Oseltamivir or zanamivir
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Oseltamivir is taken as a pill twice each day for 5 days.
Zanamivir is inhaled through a device called a Diskhaler. This inhaler device delivers the medicine to the lungs, where the influenza (flu) virus multiplies. It is inhaled twice a day for 5 days.
How It Works
Zanamivir and oseltamivir are medicines known as neuraminidase inhibitors. They help prevent influenza A and influenza B viruses from multiplying in the body by interfering with the production and release of virus from cells that line the respiratory tract. This may slow the spread of the infection within the airways and lungs.
Why It Is Used
Zanamivir and oseltamivir may be used to treat flu caused by both the influenza A and B viruses.
- Both medicines are given twice a day for 5 days.
- Zanamivir is used for people age 7 and older.
- Oseltamivir is used to treat flu in people age 1 or older.
The U.S. Food and Drug Administration (FDA) has also approved oseltamivir to prevent flu in adults and children age 13 and older. Zanamivir is approved for use to prevent the flu in adults and children age 5 and older.
How Well It Works
A well-controlled study found that oseltamivir taken within 36 hours of the first flu symptoms reduced the length of illness by 30%, the severity by 40%, and the time to resume normal activities by 2 or 3 days. These results are compared with people who had treatment with a placebo.2
Zanamivir has been shown to prevent flu among household members when a member of the family is infected.3
Zanamivir and oseltamivir may not be as effective for people who do not have a fever or do not have severe flu symptoms. And more study is needed to find out how well these medicines work to prevent the flu in people who have severely impaired immune systems.
Some minor side effects of zanamivir and oseltamivir include:
- Nausea and vomiting. This side effect tends to occur with oseltamivir. Taking the medicine with food may reduce the risk.
- Swelling of the sinuses (sinusitis).
- Attempts to hurt themselves.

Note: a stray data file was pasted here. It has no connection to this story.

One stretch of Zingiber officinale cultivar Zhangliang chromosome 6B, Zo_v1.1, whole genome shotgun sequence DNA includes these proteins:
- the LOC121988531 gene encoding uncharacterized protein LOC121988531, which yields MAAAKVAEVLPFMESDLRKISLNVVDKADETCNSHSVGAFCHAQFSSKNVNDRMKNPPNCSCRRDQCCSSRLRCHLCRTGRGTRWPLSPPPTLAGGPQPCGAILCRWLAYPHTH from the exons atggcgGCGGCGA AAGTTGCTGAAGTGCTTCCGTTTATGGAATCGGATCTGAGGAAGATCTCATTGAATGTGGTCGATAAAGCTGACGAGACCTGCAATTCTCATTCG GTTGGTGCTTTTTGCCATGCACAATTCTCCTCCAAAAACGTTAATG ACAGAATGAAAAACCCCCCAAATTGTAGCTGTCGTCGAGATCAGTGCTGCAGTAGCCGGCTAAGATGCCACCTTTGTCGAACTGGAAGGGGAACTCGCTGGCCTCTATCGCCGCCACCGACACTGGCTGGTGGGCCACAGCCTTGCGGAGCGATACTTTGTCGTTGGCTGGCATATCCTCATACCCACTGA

- Confusion or delirium.
Anyone who takes Tamiflu or Relenza, especially children, should be watched closely. If the person seems confused, tries to hurt himself or herself, or is acting strangely, call a doctor right away.
See Drug Reference for a full list of side effects. (Drug Reference is not available in all systems.)
What To Think About
To be effective, zanamivir and oseltamivir must be started within 48 hours of when you first notice flu symptoms.
Some people who have asthma or chronic obstructive pulmonary disease (COPD) and use zanamivir may experience reduced lung function and have difficulty breathing. If you have these conditions, talk to your doctor about whether you should use this medicine.
The influenza virus A can develop resistance to the antiviral flu medicines amantadine and rimantadine. Although influenza viruses A and B have not developed resistance to zanamivir or oseltamivir at this time, resistance is possible with increased use of these medicines.
Of the four antiviral flu medicines, zanamivir and oseltamivir are the most expensive.
- Cooper NJ, et al. (2003). Effectiveness of neuraminidase inhibitors in treatment and prevention of influenza A and B: Systematic review and meta-analyses of randomised controlled trials. BMJ, 326(7401): 1235.
- Treanor JT, et al. (2000). Efficacy and safety of the oral neuraminidase inhibitor oseltamivir in treating acute influenza. JAMA, 283(8): 1016–1024.
- Monto AS, et al. (2002). Zanamivir prophylaxis: An effective strategy for the prevention of influenza types A and B within households. Journal of Infectious Diseases, 186(11): 1582–1588.
- U.S. Food and Drug Administration (2006). Safety alert: Tamiflu (oseltamivir phosphate). FDA Safety Information and Adverse Event Reporting Program. Available online: http://www.fda.gov/medwatch/safety/2006/safety06.htm#tamiflu.
- U.S. Food and Drug Administration (2008). Safety alert: Relenza (zanamivir). FDA Safety Information and Adverse Event Reporting Program. Available online: http://www.fda.gov/medwatch/safety/2008/safety08.htm#Relenza.
Last Updated: July 31, 2008
Author: Maria G. Essig, MS, ELS